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Supplementary data for: Effects of thermal acclimation on the proteome of the planarian Crenobia alpina from an alpine freshwater spring

Citation

Ebner, Joshua (2022), Supplementary data for: Effects of thermal acclimation on the proteome of the planarian Crenobia alpina from an alpine freshwater spring, Dryad, Dataset, https://doi.org/10.5061/dryad.dfn2z3541

Abstract

Species' acclimation capacities and their ability to maintain molecular homeostasis outside of ideal temperature ranges will partly predict their success following climate-change induced thermal regime shifts. Theory predicts that ectothermic organisms from thermally stable environments have muted plasticities, and that these species may be particularly vulnerable to temperature increase. Whether such species retained or lost acclimation capacities remains largely unknown. We studied proteome changes in the planarian Crenobia alpina, a prominent member of cold-stable alpine habitats that is considered to be cold-adapted stenotherm. We found that the species’ CTmax is above its experienced habitat temperatures and that different populations exhibit differential CTmax acclimation capacities, whereby an alpine population showed reduced plasticity. In a separate experiment, we acclimated C. alpina individuals from the alpine population to 8, 11, 14, or 17°C over the course of 168 h and compared a comprehensively annotated species-specific proteome. Network analyses of 3399 proteins and protein set enrichment show that while the species’ proteome is overall stable across these temperatures, protein sets functioning in oxidative stress response, mitochondria, protein synthesis and turnover are lower abundant following warm acclimation. Proteins associated with an unfolded protein response, ciliogenesis, tissue damage repair, development, and the innate immune system were higher abundant following warm acclimation. Our findings suggest that this species has not suffered DNA decay (e.g., loss of heat-shock proteins) during evolution in a cold-stable environment and retained plasticity in response to elevated temperatures, challenging the notion that stable environments necessarily result in muted plasticity.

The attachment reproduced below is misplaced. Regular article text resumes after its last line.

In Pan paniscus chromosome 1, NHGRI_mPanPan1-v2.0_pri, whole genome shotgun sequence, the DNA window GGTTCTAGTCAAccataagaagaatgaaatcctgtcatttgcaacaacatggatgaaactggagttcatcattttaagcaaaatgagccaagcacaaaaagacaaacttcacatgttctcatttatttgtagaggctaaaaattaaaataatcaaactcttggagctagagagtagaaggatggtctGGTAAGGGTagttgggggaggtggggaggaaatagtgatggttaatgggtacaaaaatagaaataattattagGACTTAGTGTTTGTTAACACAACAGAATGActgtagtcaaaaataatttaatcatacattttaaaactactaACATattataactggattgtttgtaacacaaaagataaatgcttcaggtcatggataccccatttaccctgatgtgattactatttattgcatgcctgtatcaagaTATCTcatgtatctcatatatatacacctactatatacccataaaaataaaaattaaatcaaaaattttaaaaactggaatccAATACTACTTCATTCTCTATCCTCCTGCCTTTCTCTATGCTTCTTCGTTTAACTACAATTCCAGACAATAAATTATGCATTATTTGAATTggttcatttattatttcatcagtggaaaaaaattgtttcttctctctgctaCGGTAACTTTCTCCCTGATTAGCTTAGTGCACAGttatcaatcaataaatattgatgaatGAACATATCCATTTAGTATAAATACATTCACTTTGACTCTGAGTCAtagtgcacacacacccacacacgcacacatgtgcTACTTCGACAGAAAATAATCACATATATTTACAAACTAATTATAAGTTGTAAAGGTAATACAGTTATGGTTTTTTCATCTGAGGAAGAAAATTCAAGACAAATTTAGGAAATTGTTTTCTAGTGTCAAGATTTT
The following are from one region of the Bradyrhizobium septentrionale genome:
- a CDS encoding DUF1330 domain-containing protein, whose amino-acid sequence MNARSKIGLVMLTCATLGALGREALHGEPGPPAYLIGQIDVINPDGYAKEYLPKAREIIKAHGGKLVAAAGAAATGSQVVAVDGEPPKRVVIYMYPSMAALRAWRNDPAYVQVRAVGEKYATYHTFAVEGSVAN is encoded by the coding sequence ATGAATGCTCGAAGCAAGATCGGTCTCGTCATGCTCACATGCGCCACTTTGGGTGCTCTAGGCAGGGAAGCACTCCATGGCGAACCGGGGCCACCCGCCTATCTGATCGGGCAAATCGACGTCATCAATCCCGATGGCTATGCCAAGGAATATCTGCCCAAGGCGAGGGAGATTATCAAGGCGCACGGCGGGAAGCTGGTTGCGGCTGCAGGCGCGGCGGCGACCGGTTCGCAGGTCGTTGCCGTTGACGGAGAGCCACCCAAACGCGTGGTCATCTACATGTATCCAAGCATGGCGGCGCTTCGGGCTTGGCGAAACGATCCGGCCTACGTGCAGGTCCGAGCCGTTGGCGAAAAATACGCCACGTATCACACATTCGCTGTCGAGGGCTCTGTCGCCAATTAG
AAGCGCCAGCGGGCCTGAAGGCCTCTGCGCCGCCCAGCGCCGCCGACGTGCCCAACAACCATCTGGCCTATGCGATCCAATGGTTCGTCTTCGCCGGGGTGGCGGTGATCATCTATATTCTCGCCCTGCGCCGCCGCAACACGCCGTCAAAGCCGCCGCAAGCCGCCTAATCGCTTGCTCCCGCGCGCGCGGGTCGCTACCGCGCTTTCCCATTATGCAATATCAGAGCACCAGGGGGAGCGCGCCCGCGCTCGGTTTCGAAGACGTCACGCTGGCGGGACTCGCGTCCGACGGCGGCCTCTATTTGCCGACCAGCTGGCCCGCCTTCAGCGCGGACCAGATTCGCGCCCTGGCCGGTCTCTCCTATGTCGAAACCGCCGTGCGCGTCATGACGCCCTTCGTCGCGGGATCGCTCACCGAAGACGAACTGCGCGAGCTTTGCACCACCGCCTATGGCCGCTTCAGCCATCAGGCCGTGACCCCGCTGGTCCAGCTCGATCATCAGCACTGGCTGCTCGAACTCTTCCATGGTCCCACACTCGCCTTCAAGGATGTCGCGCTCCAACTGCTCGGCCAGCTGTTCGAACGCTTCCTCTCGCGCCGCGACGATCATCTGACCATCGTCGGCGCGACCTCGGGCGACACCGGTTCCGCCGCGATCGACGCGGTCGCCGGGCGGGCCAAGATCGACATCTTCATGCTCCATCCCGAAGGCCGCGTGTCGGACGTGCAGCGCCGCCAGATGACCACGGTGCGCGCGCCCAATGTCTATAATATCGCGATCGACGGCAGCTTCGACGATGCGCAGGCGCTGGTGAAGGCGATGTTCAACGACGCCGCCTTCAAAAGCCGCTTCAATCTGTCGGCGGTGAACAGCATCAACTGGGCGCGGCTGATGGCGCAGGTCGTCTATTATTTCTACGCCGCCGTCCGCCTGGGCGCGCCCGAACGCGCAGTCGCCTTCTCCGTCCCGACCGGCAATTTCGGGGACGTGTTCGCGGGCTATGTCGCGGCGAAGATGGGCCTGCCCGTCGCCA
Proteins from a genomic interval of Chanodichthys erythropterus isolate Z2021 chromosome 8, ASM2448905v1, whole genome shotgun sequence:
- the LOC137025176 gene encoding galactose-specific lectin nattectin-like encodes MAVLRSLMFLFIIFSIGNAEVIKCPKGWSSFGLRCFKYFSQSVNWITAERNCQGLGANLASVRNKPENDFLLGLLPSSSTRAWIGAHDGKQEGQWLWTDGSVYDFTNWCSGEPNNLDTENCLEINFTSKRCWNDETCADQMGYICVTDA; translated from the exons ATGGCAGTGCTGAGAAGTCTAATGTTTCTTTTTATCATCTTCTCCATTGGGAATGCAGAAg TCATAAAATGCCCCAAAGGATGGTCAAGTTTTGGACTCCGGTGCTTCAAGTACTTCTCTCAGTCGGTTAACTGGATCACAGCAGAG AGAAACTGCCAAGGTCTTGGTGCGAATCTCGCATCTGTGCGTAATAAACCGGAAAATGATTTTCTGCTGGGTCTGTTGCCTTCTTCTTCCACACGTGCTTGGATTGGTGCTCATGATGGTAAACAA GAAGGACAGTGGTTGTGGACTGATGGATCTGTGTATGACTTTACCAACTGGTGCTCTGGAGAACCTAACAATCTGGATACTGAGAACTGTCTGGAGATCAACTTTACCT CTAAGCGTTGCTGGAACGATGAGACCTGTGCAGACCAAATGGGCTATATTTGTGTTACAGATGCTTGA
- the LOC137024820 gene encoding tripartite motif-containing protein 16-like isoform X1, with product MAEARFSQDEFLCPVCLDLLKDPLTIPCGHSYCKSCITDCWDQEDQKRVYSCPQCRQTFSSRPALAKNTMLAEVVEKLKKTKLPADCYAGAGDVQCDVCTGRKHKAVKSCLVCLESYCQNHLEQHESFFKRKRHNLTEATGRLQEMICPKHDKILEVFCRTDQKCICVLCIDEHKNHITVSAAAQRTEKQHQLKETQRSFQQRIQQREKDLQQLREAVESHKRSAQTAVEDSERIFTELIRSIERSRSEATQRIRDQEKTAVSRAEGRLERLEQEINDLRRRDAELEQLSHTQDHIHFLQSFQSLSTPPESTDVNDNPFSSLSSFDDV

Methods

Determining CTmax

In all sampling instances, individuals were collected with a 2- or 5-mL pipette and transferred into a cooling box containing water from the respective spring. Animals were transported to the laboratory within 3h in a mobile fridge. We compared CTmax between one alpine- and two non-alpine C. alpina populations by collecting similarly-sized individuals from three springs (Fig. S1). While temperature loggers were placed to determine the thermal breadths of sampling sites, these were not retrievable the following sampling season. Individuals were acclimated to laboratory conditions in flow-through channels (168h; 8, 9, or 11°C for springs S1, S2, and S3 respectively, based on the temperatures measured at each spring during sampling). Thirty-one individuals per population were then randomly divided in four temperature treatment groups (for 168h; 8, 11, 14, or 17°C). After this period, individuals were placed in a custom built oxygenated water bath equipped with a plastic plate featuring 2 mL glass vials. One animal was kept per glass vial. Temperature and dissolved oxygen (always > 90%) were monitored throughout each experiment (MultiLine Multi 3650 IDS). The water bath was started at 8°C and heated up continuously to 34°C (0.25°C per minute) using a flow-through water heater (Hydor T08100) controlled by a proportional integral derivative controller (SYL-2352P) via a solid state relay and a K-type thermocouple. We recorded the CTmax value for each individual at the point at which it first curled up and arched its body according to Claussen and Walters, 1982.

Proteomics experiment